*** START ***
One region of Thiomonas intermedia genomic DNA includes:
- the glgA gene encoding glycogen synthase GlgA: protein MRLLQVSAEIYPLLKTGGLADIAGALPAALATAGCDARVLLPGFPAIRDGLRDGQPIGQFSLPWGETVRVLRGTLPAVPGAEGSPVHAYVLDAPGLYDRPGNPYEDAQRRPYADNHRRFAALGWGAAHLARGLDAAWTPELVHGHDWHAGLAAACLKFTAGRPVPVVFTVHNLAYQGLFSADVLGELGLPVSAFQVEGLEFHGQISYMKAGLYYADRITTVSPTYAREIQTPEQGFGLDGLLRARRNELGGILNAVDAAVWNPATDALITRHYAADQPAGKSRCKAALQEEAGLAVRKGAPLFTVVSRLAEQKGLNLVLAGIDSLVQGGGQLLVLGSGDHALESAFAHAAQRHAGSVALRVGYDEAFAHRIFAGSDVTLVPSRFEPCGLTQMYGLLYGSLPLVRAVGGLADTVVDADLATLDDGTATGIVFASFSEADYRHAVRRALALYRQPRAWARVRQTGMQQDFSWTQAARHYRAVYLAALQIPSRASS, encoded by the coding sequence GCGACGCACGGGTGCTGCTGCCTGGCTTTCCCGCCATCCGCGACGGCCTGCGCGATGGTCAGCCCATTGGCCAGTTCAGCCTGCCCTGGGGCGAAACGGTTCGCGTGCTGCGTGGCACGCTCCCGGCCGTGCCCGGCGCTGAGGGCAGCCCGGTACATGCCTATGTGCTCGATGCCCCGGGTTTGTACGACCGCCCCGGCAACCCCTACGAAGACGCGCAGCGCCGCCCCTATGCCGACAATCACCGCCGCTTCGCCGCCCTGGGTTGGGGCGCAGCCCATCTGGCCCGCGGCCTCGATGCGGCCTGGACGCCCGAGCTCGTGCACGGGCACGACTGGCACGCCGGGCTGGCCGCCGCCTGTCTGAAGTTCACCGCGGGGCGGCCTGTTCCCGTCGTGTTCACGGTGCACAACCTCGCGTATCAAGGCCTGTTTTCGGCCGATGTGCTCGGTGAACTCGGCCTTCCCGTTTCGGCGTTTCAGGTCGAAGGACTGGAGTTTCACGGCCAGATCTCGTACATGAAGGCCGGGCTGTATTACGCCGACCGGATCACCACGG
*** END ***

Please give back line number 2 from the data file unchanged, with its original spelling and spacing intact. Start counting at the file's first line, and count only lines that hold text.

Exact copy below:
- the glgA gene encoding glycogen synthase GlgA: protein MRLLQVSAEIYPLLKTGGLADIAGALPAALATAGCDARVLLPGFPAIRDGLRDGQPIGQFSLPWGETVRVLRGTLPAVPGAEGSPVHAYVLDAPGLYDRPGNPYEDAQRRPYADNHRRFAALGWGAAHLARGLDAAWTPELVHGHDWHAGLAAACLKFTAGRPVPVVFTVHNLAYQGLFSADVLGELGLPVSAFQVEGLEFHGQISYMKAGLYYADRITTVSPTYAREIQTPEQGFGLDGLLRARRNELGGILNAVDAAVWNPATDALITRHYAADQPAGKSRCKAALQEEAGLAVRKGAPLFTVVSRLAEQKGLNLVLAGIDSLVQGGGQLLVLGSGDHALESAFAHAAQRHAGSVALRVGYDEAFAHRIFAGSDVTLVPSRFEPCGLTQMYGLLYGSLPLVRAVGGLADTVVDADLATLDDGTATGIVFASFSEADYRHAVRRALALYRQPRAWARVRQTGMQQDFSWTQAARHYRAVYLAALQIPSRASS, encoded by the coding sequence GCGACGCACGGGTGCTGCTGCCTGGCTTTCCCGCCATCCGCGACGGCCTGCGCGATGGTCAGCCCATTGGCCAGTTCAGCCTGCCCTGGGGCGAAACGGTTCGCGTGCTGCGTGGCACGCTCCCGGCCGTGCCCGGCGCTGAGGGCAGCCCGGTACATGCCTATGTGCTCGATGCCCCGGGTTTGTACGACCGCCCCGGCAACCCCTACGAAGACGCGCAGCGCCGCCCCTATGCCGACAATCACCGCCGCTTCGCCGCCCTGGGTTGGGGCGCAGCCCATCTGGCCCGCGGCCTCGATGCGGCCTGGACGCCCGAGCTCGTGCACGGGCACGACTGGCACGCCGGGCTGGCCGCCGCCTGTCTGAAGTTCACCGCGGGGCGGCCTGTTCCCGTCGTGTTCACGGTGCACAACCTCGCGTATCAAGGCCTGTTTTCGGCCGATGTGCTCGGTGAACTCGGCCTTCCCGTTTCGGCGTTTCAGGTCGAAGGACTGGAGTTTCACGGCCAGATCTCGTACATGAAGGCCGGGCTGTATTACGCCGACCGGATCACCACGG